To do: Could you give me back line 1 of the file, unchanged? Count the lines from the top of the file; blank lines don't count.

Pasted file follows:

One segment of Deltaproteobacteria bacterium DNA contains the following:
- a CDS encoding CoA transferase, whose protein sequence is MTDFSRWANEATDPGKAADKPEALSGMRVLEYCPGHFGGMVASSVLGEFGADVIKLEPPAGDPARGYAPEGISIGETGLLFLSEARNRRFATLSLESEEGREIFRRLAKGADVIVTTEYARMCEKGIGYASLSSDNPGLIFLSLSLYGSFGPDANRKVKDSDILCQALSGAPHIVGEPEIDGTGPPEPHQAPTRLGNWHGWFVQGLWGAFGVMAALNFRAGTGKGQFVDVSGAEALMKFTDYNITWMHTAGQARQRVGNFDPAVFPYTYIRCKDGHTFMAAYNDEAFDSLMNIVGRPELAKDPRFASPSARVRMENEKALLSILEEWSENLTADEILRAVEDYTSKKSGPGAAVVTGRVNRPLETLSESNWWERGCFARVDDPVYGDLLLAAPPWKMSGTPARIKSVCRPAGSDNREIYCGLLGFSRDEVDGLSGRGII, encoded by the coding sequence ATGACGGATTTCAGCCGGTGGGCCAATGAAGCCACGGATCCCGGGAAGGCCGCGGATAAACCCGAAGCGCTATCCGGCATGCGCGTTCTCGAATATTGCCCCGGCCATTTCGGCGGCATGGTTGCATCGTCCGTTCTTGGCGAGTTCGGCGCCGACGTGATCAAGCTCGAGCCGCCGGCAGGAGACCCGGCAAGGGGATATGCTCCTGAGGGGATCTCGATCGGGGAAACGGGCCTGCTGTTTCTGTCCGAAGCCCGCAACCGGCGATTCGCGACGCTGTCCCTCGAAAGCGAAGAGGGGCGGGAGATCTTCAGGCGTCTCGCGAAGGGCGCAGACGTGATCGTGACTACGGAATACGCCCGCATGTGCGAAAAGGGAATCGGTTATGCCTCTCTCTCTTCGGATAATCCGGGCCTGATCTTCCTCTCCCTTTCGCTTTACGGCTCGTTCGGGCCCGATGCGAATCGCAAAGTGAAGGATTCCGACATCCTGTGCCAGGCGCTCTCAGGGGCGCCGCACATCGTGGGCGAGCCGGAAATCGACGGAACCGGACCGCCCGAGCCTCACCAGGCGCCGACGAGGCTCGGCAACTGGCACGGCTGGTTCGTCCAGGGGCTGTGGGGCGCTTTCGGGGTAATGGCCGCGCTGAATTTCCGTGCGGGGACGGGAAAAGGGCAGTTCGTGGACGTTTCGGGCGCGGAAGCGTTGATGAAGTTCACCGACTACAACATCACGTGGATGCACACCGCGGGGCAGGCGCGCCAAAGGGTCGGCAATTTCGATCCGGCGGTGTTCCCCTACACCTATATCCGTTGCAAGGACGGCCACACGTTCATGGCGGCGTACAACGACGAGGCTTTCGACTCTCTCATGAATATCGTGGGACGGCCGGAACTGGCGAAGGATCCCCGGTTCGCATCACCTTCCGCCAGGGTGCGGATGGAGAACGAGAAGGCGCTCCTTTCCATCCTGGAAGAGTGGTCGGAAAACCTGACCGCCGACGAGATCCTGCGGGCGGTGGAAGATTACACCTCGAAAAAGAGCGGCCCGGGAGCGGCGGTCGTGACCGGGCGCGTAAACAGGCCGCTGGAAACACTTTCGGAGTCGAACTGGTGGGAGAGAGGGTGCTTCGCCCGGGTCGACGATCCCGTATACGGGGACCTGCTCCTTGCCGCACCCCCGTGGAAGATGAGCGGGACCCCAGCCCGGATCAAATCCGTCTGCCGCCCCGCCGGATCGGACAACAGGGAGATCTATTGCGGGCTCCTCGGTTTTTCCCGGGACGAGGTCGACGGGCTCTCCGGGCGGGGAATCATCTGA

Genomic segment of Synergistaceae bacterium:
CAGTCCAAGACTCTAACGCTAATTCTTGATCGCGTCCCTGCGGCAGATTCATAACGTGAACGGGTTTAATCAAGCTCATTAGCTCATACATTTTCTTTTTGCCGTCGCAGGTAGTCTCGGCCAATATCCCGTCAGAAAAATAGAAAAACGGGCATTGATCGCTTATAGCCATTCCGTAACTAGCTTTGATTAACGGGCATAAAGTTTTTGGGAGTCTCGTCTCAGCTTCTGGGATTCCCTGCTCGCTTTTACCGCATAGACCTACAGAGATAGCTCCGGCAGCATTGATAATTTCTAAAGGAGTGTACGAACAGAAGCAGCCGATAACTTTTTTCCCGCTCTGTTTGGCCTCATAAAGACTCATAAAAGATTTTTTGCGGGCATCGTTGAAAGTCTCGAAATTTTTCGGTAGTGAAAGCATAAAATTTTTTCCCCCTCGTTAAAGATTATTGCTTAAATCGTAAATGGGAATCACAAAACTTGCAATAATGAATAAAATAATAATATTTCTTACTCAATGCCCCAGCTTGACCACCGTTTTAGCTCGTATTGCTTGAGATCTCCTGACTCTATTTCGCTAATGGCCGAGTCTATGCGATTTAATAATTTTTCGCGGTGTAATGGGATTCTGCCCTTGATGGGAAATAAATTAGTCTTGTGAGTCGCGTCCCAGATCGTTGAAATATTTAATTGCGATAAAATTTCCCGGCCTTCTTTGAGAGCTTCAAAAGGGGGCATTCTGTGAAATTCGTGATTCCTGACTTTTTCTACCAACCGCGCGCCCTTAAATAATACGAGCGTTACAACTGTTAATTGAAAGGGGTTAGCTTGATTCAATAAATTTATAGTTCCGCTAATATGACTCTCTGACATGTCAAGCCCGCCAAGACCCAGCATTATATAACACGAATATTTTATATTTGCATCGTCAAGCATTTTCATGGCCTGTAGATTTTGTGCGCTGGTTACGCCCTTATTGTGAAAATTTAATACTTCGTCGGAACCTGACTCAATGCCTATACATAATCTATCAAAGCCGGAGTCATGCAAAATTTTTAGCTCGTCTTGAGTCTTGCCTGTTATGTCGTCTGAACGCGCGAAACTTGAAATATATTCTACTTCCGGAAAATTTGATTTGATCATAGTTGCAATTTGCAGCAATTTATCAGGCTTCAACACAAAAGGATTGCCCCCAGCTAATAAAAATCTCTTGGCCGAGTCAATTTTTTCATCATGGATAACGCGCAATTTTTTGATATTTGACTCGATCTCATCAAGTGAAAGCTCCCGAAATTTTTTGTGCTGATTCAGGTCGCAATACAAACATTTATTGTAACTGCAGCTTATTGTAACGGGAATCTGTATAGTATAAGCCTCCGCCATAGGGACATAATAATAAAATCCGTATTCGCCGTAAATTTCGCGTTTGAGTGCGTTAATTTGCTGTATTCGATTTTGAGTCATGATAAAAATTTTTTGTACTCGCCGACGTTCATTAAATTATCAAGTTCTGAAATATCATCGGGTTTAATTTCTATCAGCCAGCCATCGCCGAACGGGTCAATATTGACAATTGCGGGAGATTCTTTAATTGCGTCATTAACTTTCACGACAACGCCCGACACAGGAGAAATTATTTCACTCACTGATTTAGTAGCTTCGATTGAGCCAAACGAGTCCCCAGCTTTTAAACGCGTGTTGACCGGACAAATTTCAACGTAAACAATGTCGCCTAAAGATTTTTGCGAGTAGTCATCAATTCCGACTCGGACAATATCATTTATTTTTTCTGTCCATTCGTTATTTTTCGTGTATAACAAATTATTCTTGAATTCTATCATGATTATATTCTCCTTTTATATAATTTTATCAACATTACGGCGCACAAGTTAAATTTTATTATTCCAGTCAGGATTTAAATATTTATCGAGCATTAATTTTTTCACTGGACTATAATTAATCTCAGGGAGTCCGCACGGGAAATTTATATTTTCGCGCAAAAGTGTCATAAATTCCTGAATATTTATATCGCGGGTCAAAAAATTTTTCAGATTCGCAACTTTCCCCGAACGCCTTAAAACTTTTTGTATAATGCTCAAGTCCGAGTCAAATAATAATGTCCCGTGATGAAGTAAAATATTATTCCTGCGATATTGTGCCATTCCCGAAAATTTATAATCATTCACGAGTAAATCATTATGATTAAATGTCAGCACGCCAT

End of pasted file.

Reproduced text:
One segment of Deltaproteobacteria bacterium DNA contains the following: